|Previous Section||Index||Home Page|
Mr. Jenkins: To ask the Secretary of State for Health what assessment she has made of (a) the recent report by the Association of Directors of Social Services on learning disabilities services and (b) the likely impact of its recommendations on social care in Staffordshire. 
Mr. Byrne: The Department welcomes this report as a useful piece of work, particularly in its emphasis on the importance of maintaining support for people with learning disabilities to lead their lives as independently as possible.
Mr. Byrne: We greatly value the work undertaken by children's hospices, such as Little Haven, in providing hospice care as part of the mix of palliative care services needed by families with a child who has a life-threatening condition. I am pleased to have already been able to visit a number of palliative care settings, including children's hospices.
Our guide Commissioning Children's and Young People's Palliative Care Services", launched on 29 November, has given commissioners important advice about the key aspects of children's palliative care
23 Jan 2006 : Column 1852W
which will improve the quality of commissioning and provision of services. This practical guide will stimulate improvements in commissioning and promote quality care for children, young people and their families in a range of settings, for example, palliative care at home, in hospital or in a hospice.
The funding Little Haven may receive from the national health service is a matter for negotiation between the hospice and the local primary care trusts who contract for their services. I understand an agreement is in place.
Mr. Sheerman: To ask the Secretary of State for Health what steps her Department is taking to ensure that ambulance services are able to transport mothers further whilst in labour as a result of the closure of local maternity services. 
Mr. Byrne: The Department sets national response time requirements for ambulance trusts. It is for ambulance trusts, together with primary care trusts as commissioners of ambulance services, to ensure that these requirements are met. This includes ensuring that sufficient numbers of vehicles and staff are available to respond to 999 calls.
It is for national health service maternity care providers and primary care trusts to ensure that women have easy access to supportive, high quality maternity services, designed around their individual needs and those of their babies, and that care is provided within a framework that enables easy and early transfer of women and babies who unexpectedly require specialist care.
The maternity standard of the national service framework for children, young people and maternity services, which was published in September 2004, asks all NHS maternity care providers and primary care trusts to ensure that:
Mr. Byrne: The information requested is not collected centrally by the Department. However, a recent analysis, using data (covering the period April 2003 to March 2004) collected by Dr. Foster in their role as an independent health care information provider, shows the number of maternity units, both shared and midwife-led, by primary care trust. This has been placed in the Library.
To ask the Secretary of State for Health how many obstetrician-led maternity units there have been in England in each year since 1997; and how many maternity units delivered (a) fewer than 2,000 births,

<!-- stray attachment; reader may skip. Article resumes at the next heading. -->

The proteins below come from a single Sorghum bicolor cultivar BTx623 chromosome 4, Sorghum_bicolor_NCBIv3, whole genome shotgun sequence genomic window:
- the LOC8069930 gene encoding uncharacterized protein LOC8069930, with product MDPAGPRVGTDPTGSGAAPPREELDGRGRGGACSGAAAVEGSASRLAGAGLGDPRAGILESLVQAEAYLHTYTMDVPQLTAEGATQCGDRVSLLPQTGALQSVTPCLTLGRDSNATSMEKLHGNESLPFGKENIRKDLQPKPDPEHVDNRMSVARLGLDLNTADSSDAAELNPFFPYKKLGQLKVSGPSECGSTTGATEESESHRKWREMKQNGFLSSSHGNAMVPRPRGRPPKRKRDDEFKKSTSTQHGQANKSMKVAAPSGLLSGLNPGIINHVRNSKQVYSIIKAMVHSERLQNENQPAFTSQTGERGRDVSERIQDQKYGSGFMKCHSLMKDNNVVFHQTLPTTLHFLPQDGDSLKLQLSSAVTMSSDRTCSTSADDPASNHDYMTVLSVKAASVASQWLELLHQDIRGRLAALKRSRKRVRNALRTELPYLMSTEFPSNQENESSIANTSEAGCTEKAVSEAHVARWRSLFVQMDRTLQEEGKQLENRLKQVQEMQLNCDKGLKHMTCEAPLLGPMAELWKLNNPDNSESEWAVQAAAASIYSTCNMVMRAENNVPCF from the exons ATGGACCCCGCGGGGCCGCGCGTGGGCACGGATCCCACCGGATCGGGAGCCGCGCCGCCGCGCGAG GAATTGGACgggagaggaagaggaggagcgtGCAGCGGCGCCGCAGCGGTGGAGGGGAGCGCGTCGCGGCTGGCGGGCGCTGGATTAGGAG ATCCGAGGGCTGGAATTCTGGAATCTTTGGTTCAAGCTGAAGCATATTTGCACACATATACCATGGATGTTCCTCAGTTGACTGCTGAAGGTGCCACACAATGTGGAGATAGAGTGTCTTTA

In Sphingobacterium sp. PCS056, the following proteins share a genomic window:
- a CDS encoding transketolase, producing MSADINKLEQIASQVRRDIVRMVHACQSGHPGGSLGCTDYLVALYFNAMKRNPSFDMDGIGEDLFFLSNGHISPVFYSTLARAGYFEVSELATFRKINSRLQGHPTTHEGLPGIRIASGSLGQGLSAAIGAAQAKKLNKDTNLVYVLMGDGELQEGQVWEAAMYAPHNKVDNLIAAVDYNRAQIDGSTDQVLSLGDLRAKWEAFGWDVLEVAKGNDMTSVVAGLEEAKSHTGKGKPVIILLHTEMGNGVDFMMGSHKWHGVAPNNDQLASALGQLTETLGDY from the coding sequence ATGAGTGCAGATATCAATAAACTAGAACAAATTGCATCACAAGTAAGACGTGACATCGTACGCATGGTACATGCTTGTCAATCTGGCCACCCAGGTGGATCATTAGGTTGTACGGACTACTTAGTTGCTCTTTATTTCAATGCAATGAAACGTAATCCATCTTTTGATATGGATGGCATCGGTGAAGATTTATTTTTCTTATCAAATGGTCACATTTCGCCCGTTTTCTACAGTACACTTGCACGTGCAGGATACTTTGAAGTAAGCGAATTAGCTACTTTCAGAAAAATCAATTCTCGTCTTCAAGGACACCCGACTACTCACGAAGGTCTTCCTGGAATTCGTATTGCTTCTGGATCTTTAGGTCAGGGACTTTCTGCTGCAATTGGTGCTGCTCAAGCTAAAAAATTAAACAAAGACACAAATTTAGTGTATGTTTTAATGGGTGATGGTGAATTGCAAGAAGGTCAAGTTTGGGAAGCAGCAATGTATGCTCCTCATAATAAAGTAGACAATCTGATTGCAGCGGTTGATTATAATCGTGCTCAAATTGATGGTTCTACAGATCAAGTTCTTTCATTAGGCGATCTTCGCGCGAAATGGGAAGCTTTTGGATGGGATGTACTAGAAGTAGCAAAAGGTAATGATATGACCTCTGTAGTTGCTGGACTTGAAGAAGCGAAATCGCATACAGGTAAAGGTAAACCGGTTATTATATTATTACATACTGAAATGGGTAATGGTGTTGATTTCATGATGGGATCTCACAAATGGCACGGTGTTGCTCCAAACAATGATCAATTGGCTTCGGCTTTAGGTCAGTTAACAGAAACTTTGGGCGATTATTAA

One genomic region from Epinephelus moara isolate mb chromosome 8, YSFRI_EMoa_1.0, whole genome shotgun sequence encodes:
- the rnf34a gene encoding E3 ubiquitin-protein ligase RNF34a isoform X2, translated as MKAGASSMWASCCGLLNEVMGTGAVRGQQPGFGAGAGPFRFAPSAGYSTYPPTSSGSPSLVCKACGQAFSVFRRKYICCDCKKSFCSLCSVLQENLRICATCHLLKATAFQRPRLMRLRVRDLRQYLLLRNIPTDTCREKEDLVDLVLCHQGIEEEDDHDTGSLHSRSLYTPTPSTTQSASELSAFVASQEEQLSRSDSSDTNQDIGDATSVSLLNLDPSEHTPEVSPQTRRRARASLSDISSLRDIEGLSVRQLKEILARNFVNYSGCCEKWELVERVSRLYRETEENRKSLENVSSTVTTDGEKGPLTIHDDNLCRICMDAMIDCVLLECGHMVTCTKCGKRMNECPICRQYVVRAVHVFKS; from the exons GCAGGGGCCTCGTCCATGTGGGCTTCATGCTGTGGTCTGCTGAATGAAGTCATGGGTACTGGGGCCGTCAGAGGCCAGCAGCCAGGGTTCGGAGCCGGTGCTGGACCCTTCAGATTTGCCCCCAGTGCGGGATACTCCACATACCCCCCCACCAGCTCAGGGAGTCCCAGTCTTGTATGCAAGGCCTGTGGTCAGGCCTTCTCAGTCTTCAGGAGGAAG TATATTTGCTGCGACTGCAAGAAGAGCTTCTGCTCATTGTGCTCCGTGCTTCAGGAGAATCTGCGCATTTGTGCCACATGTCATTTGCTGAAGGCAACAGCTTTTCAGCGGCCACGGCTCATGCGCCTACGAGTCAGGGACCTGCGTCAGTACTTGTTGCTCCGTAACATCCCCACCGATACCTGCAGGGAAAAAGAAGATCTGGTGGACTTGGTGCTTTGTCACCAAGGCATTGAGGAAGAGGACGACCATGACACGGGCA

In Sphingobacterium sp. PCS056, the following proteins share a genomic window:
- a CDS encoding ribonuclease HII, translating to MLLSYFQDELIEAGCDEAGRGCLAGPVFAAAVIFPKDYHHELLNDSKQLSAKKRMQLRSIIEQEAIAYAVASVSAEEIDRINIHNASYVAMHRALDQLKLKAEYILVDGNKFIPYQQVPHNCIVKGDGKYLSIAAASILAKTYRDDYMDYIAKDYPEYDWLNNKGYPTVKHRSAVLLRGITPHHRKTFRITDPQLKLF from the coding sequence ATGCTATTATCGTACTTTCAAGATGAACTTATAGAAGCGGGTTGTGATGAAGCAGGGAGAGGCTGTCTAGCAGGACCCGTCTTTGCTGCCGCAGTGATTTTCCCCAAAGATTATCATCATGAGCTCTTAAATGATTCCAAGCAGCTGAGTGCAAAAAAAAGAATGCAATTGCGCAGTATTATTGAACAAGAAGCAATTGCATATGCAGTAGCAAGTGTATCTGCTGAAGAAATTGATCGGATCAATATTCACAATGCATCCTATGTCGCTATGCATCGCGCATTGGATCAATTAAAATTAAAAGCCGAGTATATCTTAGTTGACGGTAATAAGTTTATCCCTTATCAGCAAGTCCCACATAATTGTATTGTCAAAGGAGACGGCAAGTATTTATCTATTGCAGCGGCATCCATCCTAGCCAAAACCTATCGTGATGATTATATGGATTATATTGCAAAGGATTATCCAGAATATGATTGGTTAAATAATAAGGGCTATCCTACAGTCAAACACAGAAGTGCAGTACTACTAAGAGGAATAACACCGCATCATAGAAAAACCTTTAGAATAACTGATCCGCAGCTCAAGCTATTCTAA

23 Jan 2006 : Column 1853W
(b) between 2,001 and 4,000 births annually and (c) over 4,001 births in the last five years for which figures are available. 
The maternity records collected through the Hospital Episodes Statistics system are usually identified only to trust level, rather than to any specific unit within the trust. Some trusts provide information regarding the staff group with lead responsibility for care for example, midwife-led or consultant-led, but this does not allow the identification of consultant-led units.
Danny Alexander: To ask the Secretary of State for Health what proportion of referrals to therapists have been for (a) individual treatment and (b) group therapy in each of the last five years, broken down to the most local level for which figures are available. 
Danny Alexander: To ask the Secretary of State for Health if she will estimate the number of full-time equivalent (a) psychotherapists, (b) cognitive and behavioural therapists and (c) other therapists working in the NHS, broken down to the most local level for which figures are available. 
Mr. Byrne: Information on the number of consultants and registrar group doctors within psychotherapy and the number of qualified scientific, therapeutic and technical staff within each specified area of therapy work including psychotherapy at strategic health authority and trust level in England, as at September 2004 has been placed in the Library.
The Department does not collect information at maternity unit level. Information is collected at trust level, which has been placed in the Library. At September 2005, the rate of vacancies lasting three months or more for midwives has fallen to 1.8 per cent, compared to 3.3 per cent, year earlier and the number of vacancies at 348 was the lowest since before 1999.
23 Jan 2006 : Column 1854W
Mike Penning: To ask the Secretary of State for Health how many times she has visited (a) Dacorum and (b) Hertfordshire in her official capacity in the last 12 months; and what the purpose was of each visit. 
Steve Webb: To ask the Secretary of State for Health what plans she has to make additional funding available to primary care trusts to pay for newly licensed drugs; and if she will make a statement. 
PCTs have been informed of their revenue allocations up to the end of 200708. The 200608 allocations represented £135 billion investment in the national health service. Over the two years covered by this allocation, PCTs will receive an average increase of 19.5 per cent.
|Next Section||Index||Home Page|